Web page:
Thanks for reading!

Emma x

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Kanelbullar (Swedish Cinnamon Buns)

Kanelbullar (Swedish Cinnamon Buns)

Hello! I hope you’re all ok and coping with the isolation. The next few months are gonna be full of people finding out how to spend the time in a way that suites them. I’ve found that for me baking has been a really good way of practising some mindfulness, being in the present moment and lifting the spirits.

In Scandinavia they have something called Fika, which means coffee/cake break and is something that takes place once or twice every day, giving everyone a chance to have a break and a chat over some treats. They also have something called Hygge which essentially means home comforts. This way of life aims to embrace the wholesomeness and comfort of family and home and to focus on the little sweet things in life. In the current day I think Fika and Hygge are really positive things to be thinking about and aiming for.

These Kanelbullar, for me, are a perfect start to this. With all this extra time I think bread is a really good way to break up a day as you can come back to it every few hours to do the next step. These cinnamon buns are super fun to make, easy to share and are a little bundle of comforting goodness. I could also see them being a really fun thing to make with kids (especially when it comes to the shaping) so if you have any children who are getting a bit fidgety being stuck in doors all day, these might be the ticket!

Traditonally, kanelbullar are cardamom buns and are therefore flavoured (in the dough) with ground cardamom. However, because I don’t really like cardamom and therefore I don’t have it at home I’ve decided to use mixed spice instead. (Apologies to any Scandinavians out there whose traidtional bake I’ve just changed!) So if you’re looking to make the classic kanelbullar swap the mixed spice for some ground cardamom!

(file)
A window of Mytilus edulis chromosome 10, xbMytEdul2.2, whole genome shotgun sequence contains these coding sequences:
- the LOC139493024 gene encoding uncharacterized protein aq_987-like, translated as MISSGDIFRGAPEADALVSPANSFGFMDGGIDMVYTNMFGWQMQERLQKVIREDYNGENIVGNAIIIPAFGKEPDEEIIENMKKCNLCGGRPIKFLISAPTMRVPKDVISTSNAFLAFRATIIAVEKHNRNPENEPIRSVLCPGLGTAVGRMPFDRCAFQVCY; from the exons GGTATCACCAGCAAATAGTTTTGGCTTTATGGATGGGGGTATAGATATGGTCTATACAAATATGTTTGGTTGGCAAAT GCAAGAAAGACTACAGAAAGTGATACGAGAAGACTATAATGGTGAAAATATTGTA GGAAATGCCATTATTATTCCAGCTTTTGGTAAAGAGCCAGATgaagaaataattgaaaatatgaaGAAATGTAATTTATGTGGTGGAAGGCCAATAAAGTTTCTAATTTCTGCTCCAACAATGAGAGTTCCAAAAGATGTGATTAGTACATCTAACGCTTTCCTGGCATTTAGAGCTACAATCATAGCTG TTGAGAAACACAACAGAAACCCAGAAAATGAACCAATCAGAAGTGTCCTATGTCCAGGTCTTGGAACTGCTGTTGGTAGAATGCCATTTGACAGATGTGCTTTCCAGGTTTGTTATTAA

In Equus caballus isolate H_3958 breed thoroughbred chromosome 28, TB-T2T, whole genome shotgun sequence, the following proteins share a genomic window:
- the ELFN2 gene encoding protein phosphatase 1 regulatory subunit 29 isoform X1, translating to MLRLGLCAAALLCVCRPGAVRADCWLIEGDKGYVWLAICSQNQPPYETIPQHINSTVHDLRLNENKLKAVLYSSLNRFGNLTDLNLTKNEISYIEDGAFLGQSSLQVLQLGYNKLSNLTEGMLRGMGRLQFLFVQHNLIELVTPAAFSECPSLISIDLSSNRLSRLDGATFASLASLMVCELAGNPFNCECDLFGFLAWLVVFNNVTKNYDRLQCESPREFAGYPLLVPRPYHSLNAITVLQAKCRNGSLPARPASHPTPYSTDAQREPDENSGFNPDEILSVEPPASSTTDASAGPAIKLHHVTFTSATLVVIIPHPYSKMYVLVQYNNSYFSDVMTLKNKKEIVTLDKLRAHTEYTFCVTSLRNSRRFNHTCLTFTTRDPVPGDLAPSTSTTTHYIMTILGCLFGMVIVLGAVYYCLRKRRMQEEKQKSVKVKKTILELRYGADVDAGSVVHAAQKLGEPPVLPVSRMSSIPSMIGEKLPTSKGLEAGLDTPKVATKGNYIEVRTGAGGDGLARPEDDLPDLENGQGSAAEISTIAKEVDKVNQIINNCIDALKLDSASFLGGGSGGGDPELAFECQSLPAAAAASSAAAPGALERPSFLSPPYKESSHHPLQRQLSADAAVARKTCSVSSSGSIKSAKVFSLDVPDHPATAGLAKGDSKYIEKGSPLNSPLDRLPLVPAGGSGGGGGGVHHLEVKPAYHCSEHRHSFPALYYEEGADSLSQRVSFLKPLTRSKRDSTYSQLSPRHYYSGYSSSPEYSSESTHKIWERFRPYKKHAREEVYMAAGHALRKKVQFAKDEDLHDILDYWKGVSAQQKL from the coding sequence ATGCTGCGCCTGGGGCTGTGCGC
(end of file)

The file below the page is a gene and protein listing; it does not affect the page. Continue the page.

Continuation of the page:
I also found that when shaping these the cinnamon sugar/butter mix that you spread over the dough kinda went everywhere and made them super slippery and fiddly to work with. If that happens don’t worry, keep going. The main thing with the shaping is to get a twisted, coiled knot with one strand pulled tightly over the top, so as long as you have that you’ve done it right. That said, if the filling does splurge out a bit I’d really recommend baking the buns with a layer of tin foil loosely over the top (not too tight or it’ll stick to the top of the buns). With the exposed sugar on the outside of the kanelbullar they might end up burning before the buns can fully cook, so covering them with foil will given allow them to reach a soft texture with a nice golden colour.

Recipe

Makes 8 buns

Time: 2 hours, plus proving and baking time

Ingredients

  • 400g strong white bread flour
  • 50g caster sugar
  • 7g salt
  • 1 tsp mixed spice (or ground cardamom)
  • 7g instant yeast
  • 240ml milk
  • 50g unsalted butter

For the filling

  • 80g unsalted butter
  • 70g light brown sugar
  • 1 tbsp ground cinnamon
  • 1 egg, to glaze (or a little melted butter if you’re struggling to find eggs right now!)

Method

  1. Put the flour, sugar, salt, mixed spice and yeast into a bowl and stir to combine.
  2. Put the butter and milk into a pan and heat through gently until the butter is melted (but not boiling).
  3. Pour the warm milk mixture over the flour and stir the dough with a round bladed knife to bring the mixture together into a ball.
  4. Turn the dough out onto a lightly floured worktop and knead for 5-10 minutes until smooth and stretchy.
  5. Place the dough into a lightly oiled bowl, cover with cling film and leave to rise until doubled in size (1-2 hours should do it, depending on the temperature of the room).
  6. Whilst waiting for the dough to rise make the filling. Put the butter, sugar and cinnamon into a small bowl and beat with a wooden spoon until smooth.
  7. Turn the risen bread dough onto a lightly floured surface and knead it for 5-10 seconds to knock the excess air out.
  8. Roll the dough out into a 35x35cm square (it’s really important this is as square-shaped as you can make it!). Spread the filling over the entire surface to make a thin layer, leaving a small border around the edge.
  9. Fold the bottom third of the dough up onto the middle third, and then fold the top third down over the other two thirds (as though you were folding a letter). Then roll this rectangle out to roughly 35x20cm.
  10. Have the long edge facing towards you and cut 2cm wide, 20cm long strips from the dough. Twist each strip several times, stretching it a little as you do. Then grab the end of the twisted strip, coil it round your first and second finger a few times, then loop the strand over the top and tuck it in tight underneath.